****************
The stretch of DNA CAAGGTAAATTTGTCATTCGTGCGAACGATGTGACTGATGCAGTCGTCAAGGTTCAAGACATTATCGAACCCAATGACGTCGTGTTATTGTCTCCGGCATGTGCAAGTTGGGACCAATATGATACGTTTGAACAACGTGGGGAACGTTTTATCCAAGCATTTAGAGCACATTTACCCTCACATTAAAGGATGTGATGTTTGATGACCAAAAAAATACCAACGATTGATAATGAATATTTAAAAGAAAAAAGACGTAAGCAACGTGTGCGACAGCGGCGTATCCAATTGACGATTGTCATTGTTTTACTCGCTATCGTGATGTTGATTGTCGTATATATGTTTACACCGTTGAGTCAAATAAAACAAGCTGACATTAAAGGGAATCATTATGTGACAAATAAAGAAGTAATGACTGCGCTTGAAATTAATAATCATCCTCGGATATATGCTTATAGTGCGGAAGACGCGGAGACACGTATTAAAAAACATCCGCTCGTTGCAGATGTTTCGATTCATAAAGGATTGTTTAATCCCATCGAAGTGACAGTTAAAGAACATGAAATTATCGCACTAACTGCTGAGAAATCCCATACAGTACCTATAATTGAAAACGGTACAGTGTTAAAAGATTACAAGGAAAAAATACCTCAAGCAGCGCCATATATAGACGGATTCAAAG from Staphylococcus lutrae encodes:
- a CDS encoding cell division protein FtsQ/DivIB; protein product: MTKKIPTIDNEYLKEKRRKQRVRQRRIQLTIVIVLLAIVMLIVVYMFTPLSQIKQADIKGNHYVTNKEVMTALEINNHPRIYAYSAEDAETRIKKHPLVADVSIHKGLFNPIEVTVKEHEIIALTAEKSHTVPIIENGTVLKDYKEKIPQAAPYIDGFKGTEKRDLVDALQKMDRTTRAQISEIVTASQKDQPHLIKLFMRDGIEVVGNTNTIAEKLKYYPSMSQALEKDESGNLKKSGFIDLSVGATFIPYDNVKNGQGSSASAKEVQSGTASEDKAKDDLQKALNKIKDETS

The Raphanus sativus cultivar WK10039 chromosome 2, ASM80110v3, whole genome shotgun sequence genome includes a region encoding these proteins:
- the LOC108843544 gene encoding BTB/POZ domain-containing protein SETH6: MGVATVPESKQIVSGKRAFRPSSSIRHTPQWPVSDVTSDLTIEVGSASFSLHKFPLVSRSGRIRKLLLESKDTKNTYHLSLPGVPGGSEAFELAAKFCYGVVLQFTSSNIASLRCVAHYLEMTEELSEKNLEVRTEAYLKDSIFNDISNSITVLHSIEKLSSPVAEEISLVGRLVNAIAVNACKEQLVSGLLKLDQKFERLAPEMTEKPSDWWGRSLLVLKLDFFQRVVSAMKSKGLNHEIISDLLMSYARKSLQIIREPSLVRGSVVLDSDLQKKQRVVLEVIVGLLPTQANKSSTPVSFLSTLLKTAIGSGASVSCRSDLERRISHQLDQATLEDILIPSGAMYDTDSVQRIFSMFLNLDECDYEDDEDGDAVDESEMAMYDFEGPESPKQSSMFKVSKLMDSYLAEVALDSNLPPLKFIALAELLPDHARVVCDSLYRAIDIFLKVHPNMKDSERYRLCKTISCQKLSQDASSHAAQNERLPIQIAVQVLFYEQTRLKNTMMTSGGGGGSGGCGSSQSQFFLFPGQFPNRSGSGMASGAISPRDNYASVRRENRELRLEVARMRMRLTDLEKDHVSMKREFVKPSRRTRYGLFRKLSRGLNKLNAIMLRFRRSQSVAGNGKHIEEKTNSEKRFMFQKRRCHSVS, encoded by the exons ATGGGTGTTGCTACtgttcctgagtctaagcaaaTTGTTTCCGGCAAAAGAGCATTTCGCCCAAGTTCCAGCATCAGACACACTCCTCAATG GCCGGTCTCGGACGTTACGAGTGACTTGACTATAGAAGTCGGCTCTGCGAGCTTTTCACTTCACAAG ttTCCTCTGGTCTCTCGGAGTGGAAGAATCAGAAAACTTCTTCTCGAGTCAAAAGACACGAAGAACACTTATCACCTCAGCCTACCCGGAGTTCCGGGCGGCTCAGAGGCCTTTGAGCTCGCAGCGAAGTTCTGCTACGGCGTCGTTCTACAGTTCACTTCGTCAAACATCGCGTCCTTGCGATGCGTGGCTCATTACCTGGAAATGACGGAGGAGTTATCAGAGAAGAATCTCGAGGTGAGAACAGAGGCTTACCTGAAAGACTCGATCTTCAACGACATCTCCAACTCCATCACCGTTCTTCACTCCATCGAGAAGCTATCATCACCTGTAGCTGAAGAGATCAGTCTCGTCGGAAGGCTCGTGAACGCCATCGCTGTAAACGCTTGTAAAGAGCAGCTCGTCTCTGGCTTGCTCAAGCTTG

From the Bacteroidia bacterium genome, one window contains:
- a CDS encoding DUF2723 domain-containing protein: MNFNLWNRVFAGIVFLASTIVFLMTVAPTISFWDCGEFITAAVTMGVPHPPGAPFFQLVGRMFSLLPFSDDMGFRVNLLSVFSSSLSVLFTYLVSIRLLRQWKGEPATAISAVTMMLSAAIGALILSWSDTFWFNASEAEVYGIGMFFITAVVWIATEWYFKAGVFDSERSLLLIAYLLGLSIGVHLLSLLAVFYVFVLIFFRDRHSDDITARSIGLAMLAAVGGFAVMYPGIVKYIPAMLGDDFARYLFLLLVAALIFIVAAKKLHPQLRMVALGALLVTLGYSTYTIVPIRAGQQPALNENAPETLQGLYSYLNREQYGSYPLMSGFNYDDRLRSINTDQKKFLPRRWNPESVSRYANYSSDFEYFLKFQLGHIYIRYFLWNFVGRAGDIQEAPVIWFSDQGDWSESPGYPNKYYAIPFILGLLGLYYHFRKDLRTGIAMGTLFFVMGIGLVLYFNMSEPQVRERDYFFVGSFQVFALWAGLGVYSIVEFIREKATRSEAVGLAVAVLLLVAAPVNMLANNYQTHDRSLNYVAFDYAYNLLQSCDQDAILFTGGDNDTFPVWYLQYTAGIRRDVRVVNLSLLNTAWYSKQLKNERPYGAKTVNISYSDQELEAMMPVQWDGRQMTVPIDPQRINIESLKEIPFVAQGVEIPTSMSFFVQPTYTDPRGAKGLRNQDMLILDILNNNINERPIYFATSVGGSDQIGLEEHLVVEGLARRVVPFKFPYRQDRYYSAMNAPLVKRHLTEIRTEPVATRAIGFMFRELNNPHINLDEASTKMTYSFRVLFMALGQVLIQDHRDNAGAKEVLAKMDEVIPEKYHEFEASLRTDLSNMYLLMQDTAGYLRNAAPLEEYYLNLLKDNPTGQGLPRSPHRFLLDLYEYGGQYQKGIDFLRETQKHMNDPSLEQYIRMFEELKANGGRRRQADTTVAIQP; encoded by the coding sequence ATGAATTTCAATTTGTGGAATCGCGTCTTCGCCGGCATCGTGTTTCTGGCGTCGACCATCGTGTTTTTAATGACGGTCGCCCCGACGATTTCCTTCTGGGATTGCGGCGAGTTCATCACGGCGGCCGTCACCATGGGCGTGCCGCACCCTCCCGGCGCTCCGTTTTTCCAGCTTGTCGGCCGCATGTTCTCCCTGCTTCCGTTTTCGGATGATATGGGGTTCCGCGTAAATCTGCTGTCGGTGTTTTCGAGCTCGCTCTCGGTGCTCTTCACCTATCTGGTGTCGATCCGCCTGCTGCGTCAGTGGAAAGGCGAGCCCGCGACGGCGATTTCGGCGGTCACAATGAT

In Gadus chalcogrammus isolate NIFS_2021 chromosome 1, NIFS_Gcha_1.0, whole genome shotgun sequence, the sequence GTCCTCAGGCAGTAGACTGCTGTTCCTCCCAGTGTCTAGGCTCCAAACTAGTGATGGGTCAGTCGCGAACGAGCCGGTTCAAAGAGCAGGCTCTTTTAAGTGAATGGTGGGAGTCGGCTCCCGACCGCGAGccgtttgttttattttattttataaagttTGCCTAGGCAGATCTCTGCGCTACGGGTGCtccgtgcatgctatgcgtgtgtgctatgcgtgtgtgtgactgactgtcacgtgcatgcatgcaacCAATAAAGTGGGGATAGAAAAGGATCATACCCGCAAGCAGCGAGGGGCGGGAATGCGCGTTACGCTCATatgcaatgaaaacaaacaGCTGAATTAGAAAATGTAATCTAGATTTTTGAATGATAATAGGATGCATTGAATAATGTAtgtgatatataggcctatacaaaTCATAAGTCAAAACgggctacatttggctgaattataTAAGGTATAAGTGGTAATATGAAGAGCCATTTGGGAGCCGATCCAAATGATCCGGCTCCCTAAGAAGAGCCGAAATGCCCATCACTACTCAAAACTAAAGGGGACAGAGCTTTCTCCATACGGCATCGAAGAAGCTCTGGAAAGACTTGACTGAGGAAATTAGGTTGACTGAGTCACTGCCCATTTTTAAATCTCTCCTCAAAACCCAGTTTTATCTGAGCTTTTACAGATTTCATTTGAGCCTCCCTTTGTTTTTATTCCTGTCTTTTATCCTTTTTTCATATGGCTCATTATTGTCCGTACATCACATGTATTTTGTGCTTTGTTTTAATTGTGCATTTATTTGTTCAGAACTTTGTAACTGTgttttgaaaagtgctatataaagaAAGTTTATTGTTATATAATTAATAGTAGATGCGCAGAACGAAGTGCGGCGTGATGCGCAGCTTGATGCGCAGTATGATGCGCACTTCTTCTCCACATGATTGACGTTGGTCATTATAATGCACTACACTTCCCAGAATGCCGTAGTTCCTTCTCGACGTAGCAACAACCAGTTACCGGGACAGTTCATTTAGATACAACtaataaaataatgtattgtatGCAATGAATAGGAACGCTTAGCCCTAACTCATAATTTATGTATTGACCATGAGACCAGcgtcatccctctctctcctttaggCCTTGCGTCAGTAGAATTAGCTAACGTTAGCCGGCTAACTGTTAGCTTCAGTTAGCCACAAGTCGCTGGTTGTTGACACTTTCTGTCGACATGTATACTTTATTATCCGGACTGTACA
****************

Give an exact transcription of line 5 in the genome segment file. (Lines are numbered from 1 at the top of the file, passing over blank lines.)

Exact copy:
From the Bacteroidia bacterium genome, one window contains: